BRUSSELS: Consumer confidence levels are rising in Europe, but analysts predict this positive trend is unlikely to deliver an immediate increase in spending.

The regular barometer of popular perceptions published by the European Commission, covering 16 nations in the Eurozone including Germany, France, Spain and Italy, stood at -117 points in August.

Such a total compared with the corresponding score of -14 points generated in July, equating to the best numbers recorded in over two years.

Across the 27 nations making up the EU as a whole, also incorporating Denmark, Poland, Sweden and the UK, participants returned a rating of -11.4 points in August, measured against -13.8 points in July.

Although these findings seem to suggest growing optimism among shoppers, Martin van Vliet, an economist at ING, argued this would not translate into a similar shift in household expenditure.

"Becoming more confident about the economy is one thing. Opening your purse and increasing spending is another," he said.

"With the improvement in consumer sentiment mainly confined to the frugal 'core' economies, any strengthening in overall euro zone consumer spending over the coming quarters will likely be modest."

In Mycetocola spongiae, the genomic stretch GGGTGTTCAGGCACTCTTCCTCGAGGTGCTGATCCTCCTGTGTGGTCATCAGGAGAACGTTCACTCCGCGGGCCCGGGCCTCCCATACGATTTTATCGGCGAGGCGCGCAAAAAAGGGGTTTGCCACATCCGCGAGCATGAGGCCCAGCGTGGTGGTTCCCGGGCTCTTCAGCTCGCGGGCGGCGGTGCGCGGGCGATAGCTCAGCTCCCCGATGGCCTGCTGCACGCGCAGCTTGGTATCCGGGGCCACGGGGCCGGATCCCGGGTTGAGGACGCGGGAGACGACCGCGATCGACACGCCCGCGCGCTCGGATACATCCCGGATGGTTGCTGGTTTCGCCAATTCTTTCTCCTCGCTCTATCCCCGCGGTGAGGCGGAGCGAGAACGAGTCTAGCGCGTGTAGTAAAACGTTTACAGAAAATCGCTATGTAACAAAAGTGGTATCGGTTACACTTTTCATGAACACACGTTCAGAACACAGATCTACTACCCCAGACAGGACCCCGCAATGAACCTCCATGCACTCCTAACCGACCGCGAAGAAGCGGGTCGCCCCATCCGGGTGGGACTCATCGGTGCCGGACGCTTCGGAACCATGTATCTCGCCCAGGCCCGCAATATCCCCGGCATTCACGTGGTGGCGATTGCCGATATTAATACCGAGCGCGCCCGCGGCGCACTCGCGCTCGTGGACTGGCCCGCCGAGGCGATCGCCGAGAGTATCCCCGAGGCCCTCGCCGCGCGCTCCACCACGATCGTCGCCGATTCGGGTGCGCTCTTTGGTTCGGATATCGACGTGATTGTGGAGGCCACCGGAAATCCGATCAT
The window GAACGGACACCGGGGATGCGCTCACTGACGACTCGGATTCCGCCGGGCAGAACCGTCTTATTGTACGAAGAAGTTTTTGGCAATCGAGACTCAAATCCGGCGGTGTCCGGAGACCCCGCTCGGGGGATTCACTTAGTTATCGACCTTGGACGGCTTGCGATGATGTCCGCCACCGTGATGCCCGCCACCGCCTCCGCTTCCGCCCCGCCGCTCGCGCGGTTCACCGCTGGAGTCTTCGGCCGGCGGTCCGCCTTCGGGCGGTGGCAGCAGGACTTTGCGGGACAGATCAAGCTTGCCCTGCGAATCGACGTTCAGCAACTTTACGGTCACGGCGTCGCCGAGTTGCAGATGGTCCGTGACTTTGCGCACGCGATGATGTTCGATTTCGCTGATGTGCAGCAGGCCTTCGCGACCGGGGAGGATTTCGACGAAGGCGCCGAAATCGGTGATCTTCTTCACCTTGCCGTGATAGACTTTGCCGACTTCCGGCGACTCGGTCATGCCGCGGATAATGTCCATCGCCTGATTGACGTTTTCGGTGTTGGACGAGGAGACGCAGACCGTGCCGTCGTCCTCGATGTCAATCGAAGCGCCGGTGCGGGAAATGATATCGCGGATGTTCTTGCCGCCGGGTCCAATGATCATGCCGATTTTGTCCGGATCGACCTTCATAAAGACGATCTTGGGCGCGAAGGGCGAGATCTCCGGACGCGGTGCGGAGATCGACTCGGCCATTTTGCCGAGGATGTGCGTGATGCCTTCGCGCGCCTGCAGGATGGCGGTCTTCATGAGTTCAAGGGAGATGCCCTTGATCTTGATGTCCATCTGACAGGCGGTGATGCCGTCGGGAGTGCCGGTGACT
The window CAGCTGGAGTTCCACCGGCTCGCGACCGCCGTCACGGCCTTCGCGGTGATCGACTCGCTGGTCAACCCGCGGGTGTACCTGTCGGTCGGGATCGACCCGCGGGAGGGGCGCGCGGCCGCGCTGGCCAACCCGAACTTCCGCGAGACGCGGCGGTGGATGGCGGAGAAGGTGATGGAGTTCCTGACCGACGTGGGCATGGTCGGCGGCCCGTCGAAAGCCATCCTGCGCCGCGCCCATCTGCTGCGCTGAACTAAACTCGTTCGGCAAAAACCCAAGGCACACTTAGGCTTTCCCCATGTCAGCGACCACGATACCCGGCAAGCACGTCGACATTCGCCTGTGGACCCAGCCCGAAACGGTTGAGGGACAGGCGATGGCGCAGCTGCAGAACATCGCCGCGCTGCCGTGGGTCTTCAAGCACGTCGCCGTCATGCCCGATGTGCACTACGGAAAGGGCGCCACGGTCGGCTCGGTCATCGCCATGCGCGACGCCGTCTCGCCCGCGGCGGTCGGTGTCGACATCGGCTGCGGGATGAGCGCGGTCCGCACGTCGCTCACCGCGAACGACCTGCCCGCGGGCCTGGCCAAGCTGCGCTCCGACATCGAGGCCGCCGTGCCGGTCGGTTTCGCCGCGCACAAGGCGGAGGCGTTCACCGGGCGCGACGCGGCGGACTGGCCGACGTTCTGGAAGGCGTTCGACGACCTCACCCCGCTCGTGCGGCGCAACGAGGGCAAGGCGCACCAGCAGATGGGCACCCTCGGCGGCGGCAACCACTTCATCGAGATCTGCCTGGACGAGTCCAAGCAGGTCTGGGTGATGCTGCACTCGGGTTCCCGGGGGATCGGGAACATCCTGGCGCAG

More specifically, while Germany, France and the Netherlands are demonstrating reasonable resilience in the face of continuing uncertainty, the opposite is true for Ireland, Portugal, Spain and Greece.

"We suspect that the overall Eurozone figure once again masks considerable divergence between member states," said Van Vliet.

"Ongoing pessimism in the Southern periphery, where aggressive fiscal tightening is squeezing consumers' wallets, is likely to be offset by improving sentiment in [a majority of] the 'core' Eurozone countries."

Sylvain Broyer, chief euro-region economist at the Frankfurt office of Natixis, also gave a downbeat assessment of the current climate.

"With the exception of Germany, where the economic situation is more robust than elsewhere, consumers are still feeling the crisis," he said.

Tullia Bucco, an economist at UniCredit Global Research, further asserted that fears of a "double-dip" recession may be exaggerated, but trading conditions will not harden either.

"Growth momentum is softening and will probably weaken more markedly going forward," said Bucco.

Data sourced from Reuters; additional content by Warc staff